solovino
March 14th, 2010, 06:59 AM
I'm asumming you talk of your own experience only, Immortal_one...?


2) Can programs that run on Windows run on Ubuntu?
A lot of programs do, like Skype and open office, but if you were wanting to run a game on Ubuntu, you'll be out of luck.

Uh.... OpenOffice is intended to, since it is a multiplatform software.
As for games, I can play anything up to Super Nintendo games, sometimes N64 games perfectly; PS (and for some reason Megadrive) wit some issues; and Sim City 3000 (which has an official Linux port), Age of Empires II and Driv3r in my Fedora installation with no actual gameplay issues. I wouldn't call that "out of luck". Some of my friends can almost smoothly run Medal of Honor games. I guess it depends on the system (both hardware and software) you have installed.


3) I heard about a program called W.I.N.E, that is said to run Windows programs. Does it really do that?
Yes, but as with any emulator, you won't get 100% performance as you would the real thing. You'll notice a lot of lag, and a few lost capabilities in a lot of programs.

Well... it isn't an emulator, it is a compatibility layer; that means it will only "masquerade" system abilities to be Windows-like. In fact, one can get far better performance and compatibitlity from Wine by using one's Windows installed DLLs for some tasks, at the cost of stability, of course. I do that with GDI and DirectDraw, which solved some of my minor issues with Age of Empires II like the always black letters. The lag for anything media related is still a beatch, though...


4) If I don't like Ubuntu can I uninstall it where I get Windows Vista back without having to buy an upgrade disk?
You can dual-boot your drive, which means you can have your drive partitioned to keep one side Vista, and whatever ratio you choose for Ubuntu. The downside is that the two sides can't communicate, so you'll have to manually transfer your files over.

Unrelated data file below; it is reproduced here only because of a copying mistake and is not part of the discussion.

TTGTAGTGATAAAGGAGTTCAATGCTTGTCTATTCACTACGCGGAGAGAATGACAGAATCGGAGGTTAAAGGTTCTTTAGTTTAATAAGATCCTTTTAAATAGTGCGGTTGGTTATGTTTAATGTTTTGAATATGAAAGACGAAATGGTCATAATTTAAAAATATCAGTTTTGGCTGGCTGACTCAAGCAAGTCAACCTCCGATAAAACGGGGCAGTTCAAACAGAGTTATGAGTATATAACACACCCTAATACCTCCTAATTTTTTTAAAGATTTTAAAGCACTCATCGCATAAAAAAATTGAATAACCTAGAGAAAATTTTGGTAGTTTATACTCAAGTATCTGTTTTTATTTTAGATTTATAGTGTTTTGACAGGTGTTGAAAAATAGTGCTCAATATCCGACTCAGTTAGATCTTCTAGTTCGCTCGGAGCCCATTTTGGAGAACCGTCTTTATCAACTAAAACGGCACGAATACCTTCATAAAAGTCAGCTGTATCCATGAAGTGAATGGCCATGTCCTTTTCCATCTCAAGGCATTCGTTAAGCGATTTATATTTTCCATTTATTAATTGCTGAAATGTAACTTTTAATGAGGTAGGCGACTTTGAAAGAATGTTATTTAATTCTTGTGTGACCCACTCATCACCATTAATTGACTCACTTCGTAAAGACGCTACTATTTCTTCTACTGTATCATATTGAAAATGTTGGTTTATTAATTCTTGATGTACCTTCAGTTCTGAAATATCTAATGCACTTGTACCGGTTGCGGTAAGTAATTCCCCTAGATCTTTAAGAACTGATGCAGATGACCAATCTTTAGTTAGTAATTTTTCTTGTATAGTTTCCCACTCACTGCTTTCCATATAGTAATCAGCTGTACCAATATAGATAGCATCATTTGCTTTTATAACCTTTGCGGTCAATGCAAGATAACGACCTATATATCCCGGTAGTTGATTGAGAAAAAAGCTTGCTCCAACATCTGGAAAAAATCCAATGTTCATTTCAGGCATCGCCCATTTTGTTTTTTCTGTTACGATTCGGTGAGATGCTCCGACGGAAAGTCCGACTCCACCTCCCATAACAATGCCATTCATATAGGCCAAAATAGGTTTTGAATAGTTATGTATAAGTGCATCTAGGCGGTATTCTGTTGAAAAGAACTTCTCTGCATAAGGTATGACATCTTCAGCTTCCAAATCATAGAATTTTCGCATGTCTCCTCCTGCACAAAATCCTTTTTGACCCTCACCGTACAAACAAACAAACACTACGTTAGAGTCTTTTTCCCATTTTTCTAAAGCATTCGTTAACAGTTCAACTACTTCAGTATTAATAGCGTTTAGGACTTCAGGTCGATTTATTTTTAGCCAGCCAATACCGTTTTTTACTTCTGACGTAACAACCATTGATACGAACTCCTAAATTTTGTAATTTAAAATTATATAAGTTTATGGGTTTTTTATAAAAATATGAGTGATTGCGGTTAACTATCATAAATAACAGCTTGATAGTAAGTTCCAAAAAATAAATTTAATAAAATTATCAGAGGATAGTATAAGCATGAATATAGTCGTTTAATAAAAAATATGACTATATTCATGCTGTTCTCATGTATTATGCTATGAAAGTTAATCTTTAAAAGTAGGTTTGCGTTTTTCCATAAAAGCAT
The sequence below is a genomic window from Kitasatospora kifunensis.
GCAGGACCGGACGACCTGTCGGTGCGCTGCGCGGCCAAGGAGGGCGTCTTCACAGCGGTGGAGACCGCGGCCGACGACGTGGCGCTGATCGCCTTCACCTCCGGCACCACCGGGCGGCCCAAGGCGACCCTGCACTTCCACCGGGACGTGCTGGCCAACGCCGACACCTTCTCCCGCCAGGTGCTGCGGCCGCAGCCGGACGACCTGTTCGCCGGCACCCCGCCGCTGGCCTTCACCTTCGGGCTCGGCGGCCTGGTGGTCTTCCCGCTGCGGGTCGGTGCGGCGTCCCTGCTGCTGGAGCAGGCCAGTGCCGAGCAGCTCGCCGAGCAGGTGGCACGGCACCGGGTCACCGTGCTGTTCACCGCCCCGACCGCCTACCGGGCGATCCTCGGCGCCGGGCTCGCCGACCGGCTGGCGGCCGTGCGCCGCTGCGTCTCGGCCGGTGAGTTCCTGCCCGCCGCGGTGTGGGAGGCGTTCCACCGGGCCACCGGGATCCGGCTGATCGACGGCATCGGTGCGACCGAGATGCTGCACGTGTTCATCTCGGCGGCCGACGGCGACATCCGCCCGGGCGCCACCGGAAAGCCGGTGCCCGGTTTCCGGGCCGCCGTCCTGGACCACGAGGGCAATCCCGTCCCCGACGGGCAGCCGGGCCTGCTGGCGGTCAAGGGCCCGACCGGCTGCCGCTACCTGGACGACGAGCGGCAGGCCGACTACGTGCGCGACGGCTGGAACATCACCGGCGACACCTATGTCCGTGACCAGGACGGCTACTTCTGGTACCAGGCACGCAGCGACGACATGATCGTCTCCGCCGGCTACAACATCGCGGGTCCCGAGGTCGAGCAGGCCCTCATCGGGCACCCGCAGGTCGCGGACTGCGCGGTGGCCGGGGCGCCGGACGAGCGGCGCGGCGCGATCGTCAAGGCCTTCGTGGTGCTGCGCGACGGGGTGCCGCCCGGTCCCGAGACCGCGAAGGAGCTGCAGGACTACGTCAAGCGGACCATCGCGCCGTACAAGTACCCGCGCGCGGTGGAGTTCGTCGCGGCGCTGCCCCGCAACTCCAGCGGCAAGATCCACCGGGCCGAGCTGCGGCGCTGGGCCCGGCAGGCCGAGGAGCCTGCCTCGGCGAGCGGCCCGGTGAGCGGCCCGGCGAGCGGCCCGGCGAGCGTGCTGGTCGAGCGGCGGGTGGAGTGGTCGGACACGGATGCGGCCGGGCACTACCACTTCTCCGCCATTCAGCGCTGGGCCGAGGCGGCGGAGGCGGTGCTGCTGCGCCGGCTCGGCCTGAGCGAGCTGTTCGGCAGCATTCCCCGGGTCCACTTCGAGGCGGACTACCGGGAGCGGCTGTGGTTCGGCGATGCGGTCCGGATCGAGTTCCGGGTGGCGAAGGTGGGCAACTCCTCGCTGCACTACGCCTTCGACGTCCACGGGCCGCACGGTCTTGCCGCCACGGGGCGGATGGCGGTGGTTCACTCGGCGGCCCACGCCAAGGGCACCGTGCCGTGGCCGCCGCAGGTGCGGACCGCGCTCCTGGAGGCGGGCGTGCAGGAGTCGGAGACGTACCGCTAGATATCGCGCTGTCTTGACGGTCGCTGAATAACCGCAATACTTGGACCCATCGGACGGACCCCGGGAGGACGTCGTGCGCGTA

...Or you could just have preplanned your partitioning and leave one separate "data" partition to be used by both Windows and Linux (and how many extra OSes you want to install), avoiding the whole issue.
Or having used a Wubi install if you just wanted to "try it".

Sometimes, just preplanning an important operation saves one from a lot of headaches and actually makes things enjoyable and good enough to last.

That said, Linux just isn't for everyone. It requires one to get off the "Windows" mindset that we're unfortunately conditioned with since after birth like dogs, but that's a good thing. And it requires one to have volition to learn about a system, not "just use it". It works wonders as a desktop system... so long as you like your desktop to be an expanding adventure.

Yes, Clamwin. Yeah, it's just pathetic. Last time I checked it was only a scanner and it still had poor detection rates.
ClamWin is the Windows version. Clamav is the antivirus proper. And maybe you did that check over nine months ago; last I installed, it does incorporate a daemon as well as the on-demand scanner. Still not very good due to the poor database, but there are enough advantages to using an antivirus fro the Linux side and most of the viruses I can find are stopped by my proxy anyways that right now I can't care.